In his native Barcelona, Martín Frías was an integral part of the arts and culture scene from the 1970s through the 1990s, mostly photographing rock musicians but also striking up a friendship with Salvador Dalí. Rock Iconic: Four Decades of Rock 'n' Roll, a showcase of Frías's work, will be on display at the Living Room at the W Atlanta-Downtown.
Most of your portrait work captures rockers relaxing. How did you achieve that? I appreciated their art. That translates. They need to believe in you as the photographer, and I need to appreciate the art they create. I wouldn’t be able to photograph Madonna.
What was your connection to Queen’s late singer Freddie Mercury? He was an artist, not only a singer. He had studied art like me. When I was shooting him in concert, I knew I was capturing an artist for the ages. I’ve shot a lot of personalities, but no one like Freddie. Offstage, like David Bowie, he was a very polite man. Onstage, they became completely different people. Onstage was the personality, the attitude, and the sexuality.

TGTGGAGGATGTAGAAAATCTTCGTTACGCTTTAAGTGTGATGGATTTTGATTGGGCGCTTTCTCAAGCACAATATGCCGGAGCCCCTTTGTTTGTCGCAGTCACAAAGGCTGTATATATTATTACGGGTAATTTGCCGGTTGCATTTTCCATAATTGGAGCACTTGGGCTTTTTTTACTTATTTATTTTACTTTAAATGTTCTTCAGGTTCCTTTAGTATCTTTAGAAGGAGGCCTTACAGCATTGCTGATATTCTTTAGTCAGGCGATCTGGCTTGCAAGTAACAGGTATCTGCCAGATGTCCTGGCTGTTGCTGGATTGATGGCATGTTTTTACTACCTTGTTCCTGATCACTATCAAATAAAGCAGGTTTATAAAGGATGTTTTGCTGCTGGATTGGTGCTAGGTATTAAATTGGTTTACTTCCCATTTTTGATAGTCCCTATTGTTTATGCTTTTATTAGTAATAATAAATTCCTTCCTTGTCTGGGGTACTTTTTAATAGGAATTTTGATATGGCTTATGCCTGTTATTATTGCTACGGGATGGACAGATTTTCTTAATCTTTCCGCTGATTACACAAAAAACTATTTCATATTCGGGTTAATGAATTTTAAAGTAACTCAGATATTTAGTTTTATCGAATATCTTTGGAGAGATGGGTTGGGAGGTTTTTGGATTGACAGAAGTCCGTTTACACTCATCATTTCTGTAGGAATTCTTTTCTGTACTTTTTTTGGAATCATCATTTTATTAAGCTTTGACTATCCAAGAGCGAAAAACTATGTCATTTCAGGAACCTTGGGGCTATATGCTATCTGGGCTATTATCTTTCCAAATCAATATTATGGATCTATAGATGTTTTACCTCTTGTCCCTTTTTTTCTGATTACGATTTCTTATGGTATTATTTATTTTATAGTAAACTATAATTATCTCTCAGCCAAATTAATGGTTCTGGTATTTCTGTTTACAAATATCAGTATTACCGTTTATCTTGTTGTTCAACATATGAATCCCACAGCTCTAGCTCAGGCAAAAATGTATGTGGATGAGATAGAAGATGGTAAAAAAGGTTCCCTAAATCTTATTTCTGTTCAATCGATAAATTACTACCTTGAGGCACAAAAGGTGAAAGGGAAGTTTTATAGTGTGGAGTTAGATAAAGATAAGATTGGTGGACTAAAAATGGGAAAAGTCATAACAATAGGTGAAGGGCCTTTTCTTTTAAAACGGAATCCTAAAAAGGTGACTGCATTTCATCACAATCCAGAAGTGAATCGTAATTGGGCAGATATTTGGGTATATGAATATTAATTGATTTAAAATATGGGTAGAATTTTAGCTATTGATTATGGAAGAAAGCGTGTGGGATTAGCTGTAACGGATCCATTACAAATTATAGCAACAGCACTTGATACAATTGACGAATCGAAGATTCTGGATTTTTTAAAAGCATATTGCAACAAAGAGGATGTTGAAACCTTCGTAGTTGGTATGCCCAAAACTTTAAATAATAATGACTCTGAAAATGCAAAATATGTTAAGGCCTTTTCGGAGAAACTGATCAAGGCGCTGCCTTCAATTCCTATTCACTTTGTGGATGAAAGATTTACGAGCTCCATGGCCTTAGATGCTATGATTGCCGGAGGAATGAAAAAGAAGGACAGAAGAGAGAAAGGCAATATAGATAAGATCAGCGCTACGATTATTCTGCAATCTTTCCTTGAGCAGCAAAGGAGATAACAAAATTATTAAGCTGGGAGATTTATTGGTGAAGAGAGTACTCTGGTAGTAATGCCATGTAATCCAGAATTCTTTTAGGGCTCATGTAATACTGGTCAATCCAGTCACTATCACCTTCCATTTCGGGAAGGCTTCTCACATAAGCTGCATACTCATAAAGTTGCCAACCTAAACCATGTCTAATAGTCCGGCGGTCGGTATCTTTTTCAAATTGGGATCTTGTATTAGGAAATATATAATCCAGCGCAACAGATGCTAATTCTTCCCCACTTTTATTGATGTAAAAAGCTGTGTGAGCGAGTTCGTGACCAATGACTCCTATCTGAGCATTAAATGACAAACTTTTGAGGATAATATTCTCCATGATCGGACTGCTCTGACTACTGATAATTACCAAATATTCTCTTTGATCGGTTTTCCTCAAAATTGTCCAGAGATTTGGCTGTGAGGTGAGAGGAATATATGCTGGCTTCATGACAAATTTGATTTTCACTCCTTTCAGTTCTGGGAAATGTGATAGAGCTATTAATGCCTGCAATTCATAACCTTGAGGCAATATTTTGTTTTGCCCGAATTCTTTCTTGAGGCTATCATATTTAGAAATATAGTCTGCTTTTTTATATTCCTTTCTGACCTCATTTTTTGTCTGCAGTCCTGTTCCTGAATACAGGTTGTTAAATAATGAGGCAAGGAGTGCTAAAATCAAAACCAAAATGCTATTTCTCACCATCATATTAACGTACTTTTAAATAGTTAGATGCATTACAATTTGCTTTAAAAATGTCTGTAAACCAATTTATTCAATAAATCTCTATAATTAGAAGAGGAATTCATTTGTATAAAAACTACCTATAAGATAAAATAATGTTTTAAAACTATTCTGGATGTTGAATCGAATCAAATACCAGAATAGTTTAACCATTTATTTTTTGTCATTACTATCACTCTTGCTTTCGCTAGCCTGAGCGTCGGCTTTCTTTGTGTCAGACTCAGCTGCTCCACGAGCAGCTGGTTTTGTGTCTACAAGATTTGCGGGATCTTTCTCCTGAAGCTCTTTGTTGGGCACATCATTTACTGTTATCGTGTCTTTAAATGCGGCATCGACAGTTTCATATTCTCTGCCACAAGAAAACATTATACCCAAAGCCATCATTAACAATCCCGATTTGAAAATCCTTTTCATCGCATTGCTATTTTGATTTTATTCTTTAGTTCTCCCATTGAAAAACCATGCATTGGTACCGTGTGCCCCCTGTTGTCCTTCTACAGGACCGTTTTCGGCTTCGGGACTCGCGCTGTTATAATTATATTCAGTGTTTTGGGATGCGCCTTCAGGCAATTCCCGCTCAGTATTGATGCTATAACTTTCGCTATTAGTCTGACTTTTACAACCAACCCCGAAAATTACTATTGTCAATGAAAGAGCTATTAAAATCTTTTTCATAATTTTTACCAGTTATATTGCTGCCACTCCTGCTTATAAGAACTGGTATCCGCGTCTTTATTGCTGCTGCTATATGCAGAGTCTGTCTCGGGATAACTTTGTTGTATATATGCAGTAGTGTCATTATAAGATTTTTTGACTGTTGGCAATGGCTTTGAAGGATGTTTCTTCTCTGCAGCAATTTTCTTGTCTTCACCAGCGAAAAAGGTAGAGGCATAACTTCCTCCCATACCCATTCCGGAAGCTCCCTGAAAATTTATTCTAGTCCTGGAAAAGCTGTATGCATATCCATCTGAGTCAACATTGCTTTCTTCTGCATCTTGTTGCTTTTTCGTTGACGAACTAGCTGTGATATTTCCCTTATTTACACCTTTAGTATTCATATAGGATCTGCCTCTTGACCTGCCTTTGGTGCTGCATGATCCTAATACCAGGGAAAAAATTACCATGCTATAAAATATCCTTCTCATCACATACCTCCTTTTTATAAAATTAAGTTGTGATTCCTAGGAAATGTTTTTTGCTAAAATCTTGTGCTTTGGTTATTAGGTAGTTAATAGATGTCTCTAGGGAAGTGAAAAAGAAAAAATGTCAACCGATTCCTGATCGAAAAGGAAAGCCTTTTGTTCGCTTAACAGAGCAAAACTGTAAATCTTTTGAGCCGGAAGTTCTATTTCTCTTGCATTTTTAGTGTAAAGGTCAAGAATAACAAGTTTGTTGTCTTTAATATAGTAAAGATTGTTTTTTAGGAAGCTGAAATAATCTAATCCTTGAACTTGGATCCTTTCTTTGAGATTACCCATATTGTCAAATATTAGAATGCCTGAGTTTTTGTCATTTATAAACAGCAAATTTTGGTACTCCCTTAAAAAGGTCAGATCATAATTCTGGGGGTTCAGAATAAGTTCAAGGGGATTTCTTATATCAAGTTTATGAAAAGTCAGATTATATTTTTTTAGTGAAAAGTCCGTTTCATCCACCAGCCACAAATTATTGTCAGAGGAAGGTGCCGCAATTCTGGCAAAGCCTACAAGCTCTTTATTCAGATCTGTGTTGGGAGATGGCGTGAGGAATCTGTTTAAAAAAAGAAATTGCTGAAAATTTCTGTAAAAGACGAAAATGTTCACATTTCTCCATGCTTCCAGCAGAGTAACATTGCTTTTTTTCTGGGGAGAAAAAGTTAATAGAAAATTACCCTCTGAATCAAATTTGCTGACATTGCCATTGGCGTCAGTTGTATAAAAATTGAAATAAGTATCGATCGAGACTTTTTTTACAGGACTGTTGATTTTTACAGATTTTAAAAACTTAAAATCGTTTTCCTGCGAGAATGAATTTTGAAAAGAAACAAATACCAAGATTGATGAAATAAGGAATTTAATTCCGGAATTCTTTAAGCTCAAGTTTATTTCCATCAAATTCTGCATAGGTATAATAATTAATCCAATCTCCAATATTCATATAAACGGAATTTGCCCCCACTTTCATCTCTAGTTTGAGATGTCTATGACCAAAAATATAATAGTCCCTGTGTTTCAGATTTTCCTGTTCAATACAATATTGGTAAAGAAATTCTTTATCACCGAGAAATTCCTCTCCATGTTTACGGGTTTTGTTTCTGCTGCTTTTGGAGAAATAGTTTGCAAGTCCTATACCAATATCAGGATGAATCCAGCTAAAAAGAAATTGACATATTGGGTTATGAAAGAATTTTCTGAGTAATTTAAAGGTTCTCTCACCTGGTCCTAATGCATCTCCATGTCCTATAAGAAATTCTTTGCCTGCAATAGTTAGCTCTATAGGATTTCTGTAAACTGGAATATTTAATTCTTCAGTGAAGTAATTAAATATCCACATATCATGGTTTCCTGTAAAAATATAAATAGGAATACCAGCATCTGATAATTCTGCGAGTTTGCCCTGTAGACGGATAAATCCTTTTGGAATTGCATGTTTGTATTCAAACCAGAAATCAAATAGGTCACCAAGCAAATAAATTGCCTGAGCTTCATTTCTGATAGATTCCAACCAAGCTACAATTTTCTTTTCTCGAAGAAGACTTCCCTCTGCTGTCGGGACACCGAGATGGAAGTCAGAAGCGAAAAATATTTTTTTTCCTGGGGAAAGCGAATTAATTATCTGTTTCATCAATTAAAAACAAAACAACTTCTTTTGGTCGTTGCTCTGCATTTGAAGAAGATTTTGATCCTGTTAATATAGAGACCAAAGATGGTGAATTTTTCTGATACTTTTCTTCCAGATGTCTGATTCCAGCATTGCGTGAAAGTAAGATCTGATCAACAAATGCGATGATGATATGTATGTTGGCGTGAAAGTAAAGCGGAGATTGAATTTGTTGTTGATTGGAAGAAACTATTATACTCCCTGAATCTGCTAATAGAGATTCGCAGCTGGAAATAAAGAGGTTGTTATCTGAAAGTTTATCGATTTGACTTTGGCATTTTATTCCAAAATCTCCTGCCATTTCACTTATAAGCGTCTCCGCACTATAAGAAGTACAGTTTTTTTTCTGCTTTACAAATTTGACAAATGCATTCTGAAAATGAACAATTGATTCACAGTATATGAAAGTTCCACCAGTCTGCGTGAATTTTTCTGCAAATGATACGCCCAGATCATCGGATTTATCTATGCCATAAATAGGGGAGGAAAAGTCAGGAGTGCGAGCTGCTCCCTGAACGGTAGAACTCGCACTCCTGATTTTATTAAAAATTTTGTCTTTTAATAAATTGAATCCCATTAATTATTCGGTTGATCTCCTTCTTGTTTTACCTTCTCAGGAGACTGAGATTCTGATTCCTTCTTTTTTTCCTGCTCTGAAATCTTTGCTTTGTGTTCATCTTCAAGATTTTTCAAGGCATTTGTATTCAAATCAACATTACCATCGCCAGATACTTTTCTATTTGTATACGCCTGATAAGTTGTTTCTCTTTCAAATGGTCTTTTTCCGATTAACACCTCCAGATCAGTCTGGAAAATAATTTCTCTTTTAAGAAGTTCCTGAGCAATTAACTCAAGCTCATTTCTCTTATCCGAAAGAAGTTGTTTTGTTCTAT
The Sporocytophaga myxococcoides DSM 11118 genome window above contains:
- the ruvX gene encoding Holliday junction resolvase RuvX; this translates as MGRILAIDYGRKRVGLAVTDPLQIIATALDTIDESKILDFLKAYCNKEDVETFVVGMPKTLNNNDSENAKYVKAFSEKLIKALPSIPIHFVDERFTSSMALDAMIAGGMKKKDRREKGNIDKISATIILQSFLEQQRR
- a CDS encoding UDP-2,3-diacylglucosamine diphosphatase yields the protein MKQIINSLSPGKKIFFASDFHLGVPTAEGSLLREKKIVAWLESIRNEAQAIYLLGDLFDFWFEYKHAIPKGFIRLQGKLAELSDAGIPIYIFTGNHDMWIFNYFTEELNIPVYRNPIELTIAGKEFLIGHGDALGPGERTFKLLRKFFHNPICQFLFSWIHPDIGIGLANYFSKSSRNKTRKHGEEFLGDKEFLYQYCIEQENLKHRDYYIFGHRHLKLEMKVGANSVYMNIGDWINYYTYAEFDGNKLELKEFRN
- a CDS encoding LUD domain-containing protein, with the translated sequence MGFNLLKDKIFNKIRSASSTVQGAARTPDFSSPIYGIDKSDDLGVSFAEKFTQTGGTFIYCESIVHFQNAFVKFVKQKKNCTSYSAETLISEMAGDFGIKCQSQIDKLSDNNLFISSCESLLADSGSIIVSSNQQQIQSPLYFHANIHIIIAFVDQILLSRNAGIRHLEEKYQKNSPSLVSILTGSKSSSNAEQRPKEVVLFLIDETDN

You captured Dalí casually at home. How did you gain that intimacy? He liked rock ’n’ roll. He loved Alice Cooper. Because I knew these artists, he always wanted to hear my stories. When I went to his house, it was, “What happened with Bob Dylan? Tell me about Bowie.” Dalí was like a housewife with her programs!
Is it true the Grateful Dead almost played for Dalí? Jerry Garcia offered to play a free concert at the Dalí Museum in Figueres. The mayor asked, “This American band, what level of sound do they play with?” Dalí told him, “Loud.” And the mayor said, “Oh no, not for here.” So Figueres rejected the offer. Dalí was crazed!
This article originally appeared in our March 2013 issue.